Then I tell Heavenly Father about my mistake, and how I’ll do better, and I expect Him to say something like, “Duh, dude!  Hulllloooo!”  But instead He just smiles and gives me a hug.  If there’s anything that will solidify a re-dedication, it’s that.

He always does know what works best.  Always.

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Click cartoon to see it big

Making Moments: Questionarriage

Questionarriage

I’ve been ignoring all the marriage questionnaires on Facebook for awhile, but then Jenni and I decided it might make a good Valentines podcast, so we collected a few such questionnaires and recorded ourselves answering the questions on them for our family podcast, which is at http://popcornandpodcasting.blogspot.com/

You can also find it on iTunes if you search the podcasts for “Popcorn and Podcasting.”

Blind Date

I have a suspicion that the only reason the blind date still exists is that for some few individuals, they actually work. The rest of us must suffer for the sake of the few. Years ago, Dad had a friend at work with a daughter my age, and somehow he managed to set me up with his daughter. So, he gave me her phone number, and after a couple weeks of putting it off, I finally called her. We talked for a bit, and reluctantly I asked her out. She agreed, and we scheduled a date for Friday night.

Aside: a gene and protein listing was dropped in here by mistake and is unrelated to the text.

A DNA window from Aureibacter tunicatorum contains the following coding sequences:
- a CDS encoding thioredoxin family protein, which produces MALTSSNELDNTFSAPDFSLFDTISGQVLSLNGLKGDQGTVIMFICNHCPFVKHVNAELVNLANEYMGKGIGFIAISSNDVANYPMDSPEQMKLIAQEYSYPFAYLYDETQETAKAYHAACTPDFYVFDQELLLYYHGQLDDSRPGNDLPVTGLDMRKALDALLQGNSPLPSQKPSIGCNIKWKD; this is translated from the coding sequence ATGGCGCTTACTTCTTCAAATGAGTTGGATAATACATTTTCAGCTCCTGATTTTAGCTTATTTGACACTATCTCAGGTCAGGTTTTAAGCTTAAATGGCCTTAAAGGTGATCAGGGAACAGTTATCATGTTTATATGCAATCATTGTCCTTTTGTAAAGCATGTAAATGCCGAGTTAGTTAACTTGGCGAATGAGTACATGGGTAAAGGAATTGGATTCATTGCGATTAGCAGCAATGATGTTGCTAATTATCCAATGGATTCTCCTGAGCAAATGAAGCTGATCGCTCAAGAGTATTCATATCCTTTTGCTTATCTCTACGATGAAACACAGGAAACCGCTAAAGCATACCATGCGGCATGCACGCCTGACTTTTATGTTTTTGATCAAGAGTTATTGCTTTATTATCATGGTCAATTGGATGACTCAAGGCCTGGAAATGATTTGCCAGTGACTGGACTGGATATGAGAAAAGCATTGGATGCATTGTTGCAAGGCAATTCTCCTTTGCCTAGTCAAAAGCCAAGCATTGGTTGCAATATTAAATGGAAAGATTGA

I have horrible orientation skills, so when I learned that this girl lived in Layton, I nearly panicked. I’d never been to Layton, I’d never known anyone from Layton, and I couldn’t even guess which direction I’d have to drive to get to Layton. There is a tradition that men do not like to ask directions. I suppose this may be so for those who have some glimmer of confidence in their orientation skills. I had long since given up faith in mine. I would ask directions at a service station, and follow them until I reached another service station. Then I’d repeat the process until I was within a block or so of my destination. Occasionally, however, I would get to a station who didn’t know the location I was looking for. In such circumstances, I’d wander aimlessly through a city until I came across another service station – or if there was no such station around, I might stop at a grocery store, restaurant, or business office to ask if anyone knew the way to my location. My family knew about my disorder, so they were usually quite willing to help. Dad offered to drive with me to the girl’s house the night before the date, so I’d know how to get there.

When Friday night came, I was a bundle of nerves. This would be my first single date. I’d only gone on group dates before. On group dates, you can always count on someone to carry on the conversation. With single dates, I knew I’d have half the talking responsibility. I didn’t even know this girl. What if we sat there in awkward silence for half the date?